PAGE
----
Through feb. 12, NBC's "2002 Salt Lake City Winter Olympics" nightly average climbed to a healthy Nielsen Media Research 19.8 rating/31 share. The Feb 12 night's Olympic telecast delivered an 18.5/29, which was down slightly from Feb. 11, with a big 19.3/27. NBC earned a 17.1/30 on the night of Feb. 9, and then a slightly better 17.6/27 on Feb. 10. A share is a percentage of TV households that have their TV sets on at a given time. A rating is a percentage of all TV households, whether their sets are turned on or not. The event's opening ceremonies posted a 25.5 rating/42 share, the highest rated opening ceremony. These numbers are better than CBS's 1998 Winter Olympics in Nagano, Japan. But this was expected since Winter Olympics held in the U.S. generally post better ratings. Advertisers bought commercial time with an average 17 household rating, according to advertising executives. NBC says it will make about $60 million on these games; it sold about $720 million in total advertising revenue. AdAge.com QwikFIND aan16g
Oh, just finish your chocolate fries
H.J. Heinz Co.'s new Funky Fries have nutritionists in a funk. The announcement last week that the company's Ore-Ida unit will debut a line of kid-targeted fries (including Cinna-Sticks, Cocoa Crispers and Kool Blue varieties) in May sparked protests from those concerned with childhood obesity. "Kids don't understand nutrition, and it's not very surprising that if you ask them what they like, they like french fries and chocolate," said Barbara Rolls, professor of nutrition at Pennsylvania State University. But french fries already account for most of the vegetable consumption of kids in the U.S., she said, and the new products will make it even harder for parents trying to convince kids to eat healthy. "Heinz is no different than other food companies that just want their share of the consumer stomach. The question is, how big are we going to make those stomachs?" A Heinz spokesman said there are numerous factors contributing to childhood obesity and that the products are intended to be part of a balanced diet. No marketing plans were announced.
Qwest on an agency quest
Qwest Communications confirmed the launch of an agency review for its estimated $100 million business. The company wants to consolidate its account, currently at two agencies: WPP Group's J. Walter Thompson, New York, for corporate brand image, and Omnicom Group's DDB Worldwide, Chicago, for retail and local market advertising. A Qwest spokeswoman declined to comment on details of the review. In addition to the incumbents, agencies participating in the review are Interpublic Group of Cos.' Foote, Cone & Belding Worldwide and sibling shop McCann-Erickson Worldwide, both New York, and Bcom3 Group's LB Works, Chicago, (formerly Leo Burnett Technology Group) and possibly other agencies, according to people familiar with the matter. According to Taylor Nelson Sofres' CMR, Qwest spent $81.7 million in measured media for the first 10 months of 2001. The company spent $157.8 million in the U.S. in 2000. QwikFIND aan16o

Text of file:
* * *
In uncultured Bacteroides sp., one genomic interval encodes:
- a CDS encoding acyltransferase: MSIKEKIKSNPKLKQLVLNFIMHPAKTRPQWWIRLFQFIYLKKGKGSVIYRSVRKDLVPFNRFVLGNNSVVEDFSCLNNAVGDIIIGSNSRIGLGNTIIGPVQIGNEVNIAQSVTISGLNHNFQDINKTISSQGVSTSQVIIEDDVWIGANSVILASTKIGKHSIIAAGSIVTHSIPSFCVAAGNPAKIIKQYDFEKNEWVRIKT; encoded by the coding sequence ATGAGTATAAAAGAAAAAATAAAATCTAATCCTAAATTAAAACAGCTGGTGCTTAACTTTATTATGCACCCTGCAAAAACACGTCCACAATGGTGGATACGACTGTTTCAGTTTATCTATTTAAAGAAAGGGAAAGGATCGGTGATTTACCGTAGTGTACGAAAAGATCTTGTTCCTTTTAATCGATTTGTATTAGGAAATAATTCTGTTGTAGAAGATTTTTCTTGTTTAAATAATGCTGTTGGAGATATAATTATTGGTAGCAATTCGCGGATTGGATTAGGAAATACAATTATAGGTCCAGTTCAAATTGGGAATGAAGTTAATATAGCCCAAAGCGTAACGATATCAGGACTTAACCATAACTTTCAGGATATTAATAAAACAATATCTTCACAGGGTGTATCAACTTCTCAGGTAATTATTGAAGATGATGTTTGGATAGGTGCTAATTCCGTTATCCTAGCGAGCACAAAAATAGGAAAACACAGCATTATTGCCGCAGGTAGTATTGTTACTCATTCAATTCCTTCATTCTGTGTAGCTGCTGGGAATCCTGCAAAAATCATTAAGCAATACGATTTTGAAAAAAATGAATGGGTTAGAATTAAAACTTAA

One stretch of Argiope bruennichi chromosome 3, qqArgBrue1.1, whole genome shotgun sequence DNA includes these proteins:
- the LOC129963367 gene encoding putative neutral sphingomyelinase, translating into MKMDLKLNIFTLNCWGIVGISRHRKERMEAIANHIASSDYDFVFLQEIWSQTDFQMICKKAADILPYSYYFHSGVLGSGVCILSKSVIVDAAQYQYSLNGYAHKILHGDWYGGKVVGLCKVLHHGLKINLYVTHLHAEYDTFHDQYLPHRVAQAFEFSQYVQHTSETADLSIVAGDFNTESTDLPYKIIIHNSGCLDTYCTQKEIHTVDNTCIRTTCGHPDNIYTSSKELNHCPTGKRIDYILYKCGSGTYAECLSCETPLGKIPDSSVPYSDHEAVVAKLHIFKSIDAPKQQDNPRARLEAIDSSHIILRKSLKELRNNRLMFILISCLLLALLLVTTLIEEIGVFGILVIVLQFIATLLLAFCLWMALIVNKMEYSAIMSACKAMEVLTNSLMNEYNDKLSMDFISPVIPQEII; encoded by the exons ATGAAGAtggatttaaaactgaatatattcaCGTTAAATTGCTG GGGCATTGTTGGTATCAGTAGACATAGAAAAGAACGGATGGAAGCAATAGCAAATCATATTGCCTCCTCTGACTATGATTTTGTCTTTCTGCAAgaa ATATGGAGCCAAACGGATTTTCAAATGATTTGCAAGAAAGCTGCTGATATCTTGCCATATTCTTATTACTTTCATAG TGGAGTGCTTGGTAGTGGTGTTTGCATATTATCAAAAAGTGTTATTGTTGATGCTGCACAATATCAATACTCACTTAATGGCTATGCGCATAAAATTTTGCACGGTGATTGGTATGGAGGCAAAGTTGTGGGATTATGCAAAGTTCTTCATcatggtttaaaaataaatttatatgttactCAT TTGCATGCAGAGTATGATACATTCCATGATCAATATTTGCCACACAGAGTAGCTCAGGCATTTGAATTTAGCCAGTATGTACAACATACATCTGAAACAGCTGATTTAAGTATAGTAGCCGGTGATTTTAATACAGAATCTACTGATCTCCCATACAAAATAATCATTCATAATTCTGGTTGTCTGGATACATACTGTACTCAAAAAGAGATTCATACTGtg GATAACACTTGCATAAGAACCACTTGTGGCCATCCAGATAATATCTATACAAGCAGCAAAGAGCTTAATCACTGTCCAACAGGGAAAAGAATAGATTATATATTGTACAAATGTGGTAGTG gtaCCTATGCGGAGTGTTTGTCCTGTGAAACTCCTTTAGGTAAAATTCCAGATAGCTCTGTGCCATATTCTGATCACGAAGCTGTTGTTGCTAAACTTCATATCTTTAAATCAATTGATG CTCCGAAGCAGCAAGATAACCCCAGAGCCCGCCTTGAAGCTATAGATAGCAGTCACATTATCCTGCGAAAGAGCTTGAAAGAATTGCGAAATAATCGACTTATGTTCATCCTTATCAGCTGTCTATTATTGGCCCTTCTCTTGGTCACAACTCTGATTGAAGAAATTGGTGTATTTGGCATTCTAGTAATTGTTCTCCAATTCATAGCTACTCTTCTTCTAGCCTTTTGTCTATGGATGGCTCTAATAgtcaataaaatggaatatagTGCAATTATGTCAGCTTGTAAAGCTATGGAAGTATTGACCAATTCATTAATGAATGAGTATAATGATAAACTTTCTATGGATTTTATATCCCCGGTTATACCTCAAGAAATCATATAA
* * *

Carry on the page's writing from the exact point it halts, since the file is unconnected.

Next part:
Morgan Stanley plans global ads
Morgan Stanley will break a global branding campaign in March, after consolidating its global advertising account with Bcom3's Leo Burnett Co., Chicago. Burnett, which previously handled its U.S. individual-investor and mutual-funds business, is currently working on a global branding campaign which brings together all of Morgan Stanley's businesses, said Tim O'Day, VP-account director. Morgan Stanley spent $67 million in U.S. media in the first 10 months of 2001, according to Taylor Nelson Sofres' CMR. QwikFIND aan17b
O'Connor, former Ayer CEO, dies
Neal w. o'connor, a former N.W. Ayer president-CEO, died Jan. 18. He was 76. In 1949, Mr. O'Connor joined Ayer as a junior account executive. He was promoted to president in 1964, becoming at the time the youngest-ever president of a major U.S. agency. During his tenure, he moved the Philadelphia-based Ayer to New York, and thus greatly raised the agency's profile. In 1966, he was promoted to CEO. Mr. O'Connor served as chairman of the American Association of Advertising Agencies from 1975 to 1976. He retired in 1980.
Dolobowsky, agency vet, dies
Robert dolobowsky, 75, one of the founders of now-shuttered agency Warren, Muller, Dolobowsky, died last month. In 1971, Mr. Dolobowsky cast himself as pitchman for his client, Stay Dry antiperspirant. In the ad, Mr. Dolobowsky asserted no antiperspirant can keep you dry, "not even ours" and ended with, "The one thing not altogether true is our name, Stay Dry. Probably should be Stay-Dry-er, cause that's what we really help you do-stay drier and that's the truth." Earlier in his career, he worked at Esquire, NBC and Grey Advertising. He ended his career as a consultant.
The davenport, Iowa-based newspaper company Lee Enterprises announced Feb. 12 it had agreed to purchase Howard Publications' 16 daily newspapers for $694 million in cash and debt. The price represents a multiple of 14.1 times Howard's fiscal `01 earnings before taxes, interest, depreciation and amortization. ... Home Depot, struggling to meet Wall Street's building sales expectations, has begun to remodel marketing with a direct review. Contenders for the estimated $8 million to $10 million account include Havas Advertising's Brann Worldwide, Baltimore and Toronto; and Interpublic siblings DraftWorldwide, Chicago, and Campbell-Ewald, Warren, Mich. ... Walgreen Co. became the first national chain to sign an agreement negotiated by 40 state attorneys general that limits not only store placement of cigarettes but also promotional signs in stores.